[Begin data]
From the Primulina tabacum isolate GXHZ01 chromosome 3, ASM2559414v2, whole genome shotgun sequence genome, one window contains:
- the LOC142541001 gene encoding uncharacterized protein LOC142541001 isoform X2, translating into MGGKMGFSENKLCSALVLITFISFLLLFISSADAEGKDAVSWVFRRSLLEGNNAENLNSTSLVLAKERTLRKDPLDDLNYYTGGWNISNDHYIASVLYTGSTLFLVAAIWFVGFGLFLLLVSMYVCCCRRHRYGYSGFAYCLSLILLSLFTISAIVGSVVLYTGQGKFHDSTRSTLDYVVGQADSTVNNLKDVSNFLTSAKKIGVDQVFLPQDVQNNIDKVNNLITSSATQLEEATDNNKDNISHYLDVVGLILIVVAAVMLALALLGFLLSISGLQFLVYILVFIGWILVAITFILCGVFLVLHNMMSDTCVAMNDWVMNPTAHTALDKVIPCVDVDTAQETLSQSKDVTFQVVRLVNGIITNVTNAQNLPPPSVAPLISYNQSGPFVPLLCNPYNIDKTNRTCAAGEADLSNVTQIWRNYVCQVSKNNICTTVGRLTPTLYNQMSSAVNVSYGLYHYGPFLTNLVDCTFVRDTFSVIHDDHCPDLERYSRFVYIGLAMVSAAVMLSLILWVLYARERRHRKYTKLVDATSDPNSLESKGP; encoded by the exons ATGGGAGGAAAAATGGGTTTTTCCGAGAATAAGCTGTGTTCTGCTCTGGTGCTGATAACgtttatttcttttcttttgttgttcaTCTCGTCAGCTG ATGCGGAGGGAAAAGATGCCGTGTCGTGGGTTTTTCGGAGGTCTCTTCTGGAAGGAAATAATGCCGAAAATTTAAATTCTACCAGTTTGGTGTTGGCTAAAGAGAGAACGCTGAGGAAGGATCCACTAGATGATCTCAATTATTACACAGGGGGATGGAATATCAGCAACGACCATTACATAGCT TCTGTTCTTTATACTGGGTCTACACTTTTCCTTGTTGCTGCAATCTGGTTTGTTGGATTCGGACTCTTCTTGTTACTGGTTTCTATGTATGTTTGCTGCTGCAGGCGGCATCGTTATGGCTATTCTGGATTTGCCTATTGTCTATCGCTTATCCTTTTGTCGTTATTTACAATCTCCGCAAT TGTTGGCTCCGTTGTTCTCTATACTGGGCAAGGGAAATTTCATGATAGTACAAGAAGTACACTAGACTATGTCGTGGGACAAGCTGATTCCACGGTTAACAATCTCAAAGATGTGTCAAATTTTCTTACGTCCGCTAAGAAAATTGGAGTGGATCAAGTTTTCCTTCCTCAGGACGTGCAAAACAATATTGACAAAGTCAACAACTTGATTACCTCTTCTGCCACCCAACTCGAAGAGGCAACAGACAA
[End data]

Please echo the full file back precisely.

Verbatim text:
From the Primulina tabacum isolate GXHZ01 chromosome 3, ASM2559414v2, whole genome shotgun sequence genome, one window contains:
- the LOC142541001 gene encoding uncharacterized protein LOC142541001 isoform X2, translating into MGGKMGFSENKLCSALVLITFISFLLLFISSADAEGKDAVSWVFRRSLLEGNNAENLNSTSLVLAKERTLRKDPLDDLNYYTGGWNISNDHYIASVLYTGSTLFLVAAIWFVGFGLFLLLVSMYVCCCRRHRYGYSGFAYCLSLILLSLFTISAIVGSVVLYTGQGKFHDSTRSTLDYVVGQADSTVNNLKDVSNFLTSAKKIGVDQVFLPQDVQNNIDKVNNLITSSATQLEEATDNNKDNISHYLDVVGLILIVVAAVMLALALLGFLLSISGLQFLVYILVFIGWILVAITFILCGVFLVLHNMMSDTCVAMNDWVMNPTAHTALDKVIPCVDVDTAQETLSQSKDVTFQVVRLVNGIITNVTNAQNLPPPSVAPLISYNQSGPFVPLLCNPYNIDKTNRTCAAGEADLSNVTQIWRNYVCQVSKNNICTTVGRLTPTLYNQMSSAVNVSYGLYHYGPFLTNLVDCTFVRDTFSVIHDDHCPDLERYSRFVYIGLAMVSAAVMLSLILWVLYARERRHRKYTKLVDATSDPNSLESKGP; encoded by the exons ATGGGAGGAAAAATGGGTTTTTCCGAGAATAAGCTGTGTTCTGCTCTGGTGCTGATAACgtttatttcttttcttttgttgttcaTCTCGTCAGCTG ATGCGGAGGGAAAAGATGCCGTGTCGTGGGTTTTTCGGAGGTCTCTTCTGGAAGGAAATAATGCCGAAAATTTAAATTCTACCAGTTTGGTGTTGGCTAAAGAGAGAACGCTGAGGAAGGATCCACTAGATGATCTCAATTATTACACAGGGGGATGGAATATCAGCAACGACCATTACATAGCT TCTGTTCTTTATACTGGGTCTACACTTTTCCTTGTTGCTGCAATCTGGTTTGTTGGATTCGGACTCTTCTTGTTACTGGTTTCTATGTATGTTTGCTGCTGCAGGCGGCATCGTTATGGCTATTCTGGATTTGCCTATTGTCTATCGCTTATCCTTTTGTCGTTATTTACAATCTCCGCAAT TGTTGGCTCCGTTGTTCTCTATACTGGGCAAGGGAAATTTCATGATAGTACAAGAAGTACACTAGACTATGTCGTGGGACAAGCTGATTCCACGGTTAACAATCTCAAAGATGTGTCAAATTTTCTTACGTCCGCTAAGAAAATTGGAGTGGATCAAGTTTTCCTTCCTCAGGACGTGCAAAACAATATTGACAAAGTCAACAACTTGATTACCTCTTCTGCCACCCAACTCGAAGAGGCAACAGACAA